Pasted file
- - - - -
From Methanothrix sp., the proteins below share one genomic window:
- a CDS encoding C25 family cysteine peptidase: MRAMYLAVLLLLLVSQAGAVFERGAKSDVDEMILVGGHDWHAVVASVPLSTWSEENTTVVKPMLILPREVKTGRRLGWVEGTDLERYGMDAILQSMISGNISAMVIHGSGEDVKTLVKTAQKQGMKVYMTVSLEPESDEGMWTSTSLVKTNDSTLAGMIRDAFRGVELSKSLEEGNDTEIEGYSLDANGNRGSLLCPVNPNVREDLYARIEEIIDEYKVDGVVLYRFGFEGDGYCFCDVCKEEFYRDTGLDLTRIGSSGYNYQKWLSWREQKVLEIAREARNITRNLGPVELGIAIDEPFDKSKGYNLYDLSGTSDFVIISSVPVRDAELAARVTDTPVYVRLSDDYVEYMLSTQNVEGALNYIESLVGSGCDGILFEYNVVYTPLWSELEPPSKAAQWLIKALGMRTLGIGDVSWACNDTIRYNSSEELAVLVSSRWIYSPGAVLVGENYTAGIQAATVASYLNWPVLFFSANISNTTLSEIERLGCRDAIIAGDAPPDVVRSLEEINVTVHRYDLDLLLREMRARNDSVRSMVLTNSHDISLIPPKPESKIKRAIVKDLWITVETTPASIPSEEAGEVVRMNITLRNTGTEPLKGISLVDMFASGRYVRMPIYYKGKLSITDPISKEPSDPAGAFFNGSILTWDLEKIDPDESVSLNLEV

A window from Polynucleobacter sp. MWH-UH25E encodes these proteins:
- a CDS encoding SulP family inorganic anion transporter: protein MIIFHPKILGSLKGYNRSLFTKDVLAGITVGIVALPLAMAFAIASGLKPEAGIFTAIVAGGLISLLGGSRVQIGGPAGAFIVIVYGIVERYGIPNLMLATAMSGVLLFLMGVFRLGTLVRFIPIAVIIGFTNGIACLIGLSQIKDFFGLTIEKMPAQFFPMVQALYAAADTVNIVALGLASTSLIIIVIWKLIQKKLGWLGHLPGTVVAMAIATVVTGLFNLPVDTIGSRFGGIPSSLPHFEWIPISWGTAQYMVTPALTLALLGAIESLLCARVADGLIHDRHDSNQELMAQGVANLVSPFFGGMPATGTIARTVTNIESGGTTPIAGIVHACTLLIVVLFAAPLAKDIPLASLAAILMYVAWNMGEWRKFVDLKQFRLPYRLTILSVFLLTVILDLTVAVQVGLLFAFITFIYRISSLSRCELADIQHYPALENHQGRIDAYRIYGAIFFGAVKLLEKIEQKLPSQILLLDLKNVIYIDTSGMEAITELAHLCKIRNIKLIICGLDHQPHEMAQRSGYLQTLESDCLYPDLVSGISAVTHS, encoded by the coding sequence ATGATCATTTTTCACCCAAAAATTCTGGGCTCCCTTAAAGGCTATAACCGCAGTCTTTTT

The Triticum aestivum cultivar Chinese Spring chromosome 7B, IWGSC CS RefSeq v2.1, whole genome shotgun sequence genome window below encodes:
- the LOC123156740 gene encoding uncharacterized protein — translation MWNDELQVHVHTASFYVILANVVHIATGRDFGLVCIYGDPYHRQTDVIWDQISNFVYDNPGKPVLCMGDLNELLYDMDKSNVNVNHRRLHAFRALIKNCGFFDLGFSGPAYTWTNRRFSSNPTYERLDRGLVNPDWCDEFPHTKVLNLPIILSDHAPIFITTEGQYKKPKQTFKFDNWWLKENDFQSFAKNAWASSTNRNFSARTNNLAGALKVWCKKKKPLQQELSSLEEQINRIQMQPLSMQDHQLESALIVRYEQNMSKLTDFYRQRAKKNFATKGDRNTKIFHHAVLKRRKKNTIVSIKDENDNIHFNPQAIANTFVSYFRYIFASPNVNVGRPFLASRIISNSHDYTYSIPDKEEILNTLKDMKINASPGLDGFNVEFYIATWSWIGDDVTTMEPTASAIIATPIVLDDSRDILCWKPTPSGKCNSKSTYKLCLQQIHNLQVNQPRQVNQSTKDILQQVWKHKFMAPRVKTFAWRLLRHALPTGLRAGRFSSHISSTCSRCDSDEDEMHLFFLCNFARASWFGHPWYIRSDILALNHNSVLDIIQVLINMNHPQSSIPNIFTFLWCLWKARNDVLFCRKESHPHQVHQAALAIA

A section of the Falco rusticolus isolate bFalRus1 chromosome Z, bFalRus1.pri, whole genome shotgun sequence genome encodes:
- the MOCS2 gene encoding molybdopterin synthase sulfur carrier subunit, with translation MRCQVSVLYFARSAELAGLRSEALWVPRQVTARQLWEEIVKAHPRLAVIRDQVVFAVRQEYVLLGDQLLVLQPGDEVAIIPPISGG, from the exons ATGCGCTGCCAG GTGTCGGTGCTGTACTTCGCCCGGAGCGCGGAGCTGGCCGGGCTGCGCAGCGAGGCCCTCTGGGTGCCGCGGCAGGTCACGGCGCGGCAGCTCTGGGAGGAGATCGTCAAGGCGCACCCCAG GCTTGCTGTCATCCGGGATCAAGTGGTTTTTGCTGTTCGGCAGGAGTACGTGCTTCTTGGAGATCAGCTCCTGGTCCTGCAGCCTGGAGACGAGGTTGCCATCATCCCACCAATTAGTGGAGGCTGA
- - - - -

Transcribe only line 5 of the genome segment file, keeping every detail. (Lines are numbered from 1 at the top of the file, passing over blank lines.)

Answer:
The Triticum aestivum cultivar Chinese Spring chromosome 7B, IWGSC CS RefSeq v2.1, whole genome shotgun sequence genome window below encodes: